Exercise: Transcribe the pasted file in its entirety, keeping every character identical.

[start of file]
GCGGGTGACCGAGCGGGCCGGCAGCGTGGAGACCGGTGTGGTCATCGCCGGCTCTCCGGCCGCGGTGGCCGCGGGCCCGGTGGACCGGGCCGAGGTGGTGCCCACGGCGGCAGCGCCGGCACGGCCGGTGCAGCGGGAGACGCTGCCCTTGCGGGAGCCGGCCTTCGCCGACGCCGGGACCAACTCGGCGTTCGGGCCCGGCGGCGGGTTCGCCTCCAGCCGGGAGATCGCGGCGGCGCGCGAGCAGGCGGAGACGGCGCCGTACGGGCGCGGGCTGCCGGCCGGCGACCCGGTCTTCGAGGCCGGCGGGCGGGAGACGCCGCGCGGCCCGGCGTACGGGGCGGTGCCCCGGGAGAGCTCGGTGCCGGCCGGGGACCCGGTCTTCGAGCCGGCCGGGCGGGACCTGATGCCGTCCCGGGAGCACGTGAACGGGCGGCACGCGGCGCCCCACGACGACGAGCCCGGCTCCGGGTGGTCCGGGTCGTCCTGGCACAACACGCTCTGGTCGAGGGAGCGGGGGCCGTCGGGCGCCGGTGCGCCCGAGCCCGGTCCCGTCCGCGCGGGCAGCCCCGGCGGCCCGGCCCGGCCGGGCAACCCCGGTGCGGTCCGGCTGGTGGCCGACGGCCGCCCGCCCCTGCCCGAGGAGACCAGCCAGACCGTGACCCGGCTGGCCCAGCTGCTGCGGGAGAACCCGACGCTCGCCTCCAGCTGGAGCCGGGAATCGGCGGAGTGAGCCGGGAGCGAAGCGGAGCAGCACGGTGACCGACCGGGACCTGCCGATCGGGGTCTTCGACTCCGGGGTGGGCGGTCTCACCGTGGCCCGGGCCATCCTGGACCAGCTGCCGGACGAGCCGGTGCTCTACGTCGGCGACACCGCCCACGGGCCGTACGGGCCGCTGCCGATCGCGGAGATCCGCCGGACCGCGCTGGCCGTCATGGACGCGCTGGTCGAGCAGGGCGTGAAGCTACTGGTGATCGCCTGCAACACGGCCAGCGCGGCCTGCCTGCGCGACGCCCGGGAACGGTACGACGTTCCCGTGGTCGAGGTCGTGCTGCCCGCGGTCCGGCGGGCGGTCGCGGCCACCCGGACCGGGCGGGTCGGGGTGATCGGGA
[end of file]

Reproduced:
GCGGGTGACCGAGCGGGCCGGCAGCGTGGAGACCGGTGTGGTCATCGCCGGCTCTCCGGCCGCGGTGGCCGCGGGCCCGGTGGACCGGGCCGAGGTGGTGCCCACGGCGGCAGCGCCGGCACGGCCGGTGCAGCGGGAGACGCTGCCCTTGCGGGAGCCGGCCTTCGCCGACGCCGGGACCAACTCGGCGTTCGGGCCCGGCGGCGGGTTCGCCTCCAGCCGGGAGATCGCGGCGGCGCGCGAGCAGGCGGAGACGGCGCCGTACGGGCGCGGGCTGCCGGCCGGCGACCCGGTCTTCGAGGCCGGCGGGCGGGAGACGCCGCGCGGCCCGGCGTACGGGGCGGTGCCCCGGGAGAGCTCGGTGCCGGCCGGGGACCCGGTCTTCGAGCCGGCCGGGCGGGACCTGATGCCGTCCCGGGAGCACGTGAACGGGCGGCACGCGGCGCCCCACGACGACGAGCCCGGCTCCGGGTGGTCCGGGTCGTCCTGGCACAACACGCTCTGGTCGAGGGAGCGGGGGCCGTCGGGCGCCGGTGCGCCCGAGCCCGGTCCCGTCCGCGCGGGCAGCCCCGGCGGCCCGGCCCGGCCGGGCAACCCCGGTGCGGTCCGGCTGGTGGCCGACGGCCGCCCGCCCCTGCCCGAGGAGACCAGCCAGACCGTGACCCGGCTGGCCCAGCTGCTGCGGGAGAACCCGACGCTCGCCTCCAGCTGGAGCCGGGAATCGGCGGAGTGAGCCGGGAGCGAAGCGGAGCAGCACGGTGACCGACCGGGACCTGCCGATCGGGGTCTTCGACTCCGGGGTGGGCGGTCTCACCGTGGCCCGGGCCATCCTGGACCAGCTGCCGGACGAGCCGGTGCTCTACGTCGGCGACACCGCCCACGGGCCGTACGGGCCGCTGCCGATCGCGGAGATCCGCCGGACCGCGCTGGCCGTCATGGACGCGCTGGTCGAGCAGGGCGTGAAGCTACTGGTGATCGCCTGCAACACGGCCAGCGCGGCCTGCCTGCGCGACGCCCGGGAACGGTACGACGTTCCCGTGGTCGAGGTCGTGCTGCCCGCGGTCCGGCGGGCGGTCGCGGCCACCCGGACCGGGCGGGTCGGGGTGATCGGGA